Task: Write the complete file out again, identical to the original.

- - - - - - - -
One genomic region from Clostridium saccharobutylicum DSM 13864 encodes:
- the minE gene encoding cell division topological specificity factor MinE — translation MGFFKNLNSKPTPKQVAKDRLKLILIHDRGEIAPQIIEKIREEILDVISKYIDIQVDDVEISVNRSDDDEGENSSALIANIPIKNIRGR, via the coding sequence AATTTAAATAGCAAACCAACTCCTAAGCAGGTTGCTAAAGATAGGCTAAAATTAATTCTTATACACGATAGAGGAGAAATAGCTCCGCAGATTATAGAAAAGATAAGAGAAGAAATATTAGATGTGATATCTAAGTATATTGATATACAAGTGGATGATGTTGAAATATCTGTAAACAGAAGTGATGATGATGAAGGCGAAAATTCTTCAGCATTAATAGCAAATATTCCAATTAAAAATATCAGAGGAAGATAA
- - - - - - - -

One genomic region from Clostridium saccharobutylicum DSM 13864 encodes:
- the minE gene encoding cell division topological specificity factor MinE — translation MGFFKNLNSKPTPKQVAKDRLKLILIHDRGEIAPQIIEKIREEILDVISKYIDIQVDDVEISVNRSDDDEGENSSALIANIPIKNIRGR, via the coding sequence AATTTAAATAGCAAACCAACTCCTAAGCAGGTTGCTAAAGATAGGCTAAAATTAATTCTTATACACGATAGAGGAGAAATAGCTCCGCAGATTATAGAAAAGATAAGAGAAGAAATATTAGATGTGATATCTAAGTATATTGATATACAAGTGGATGATGTTGAAATATCTGTAAACAGAAGTGATGATGATGAAGGCGAAAATTCTTCAGCATTAATAGCAAATATTCCAATTAAAAATATCAGAGGAAGATAA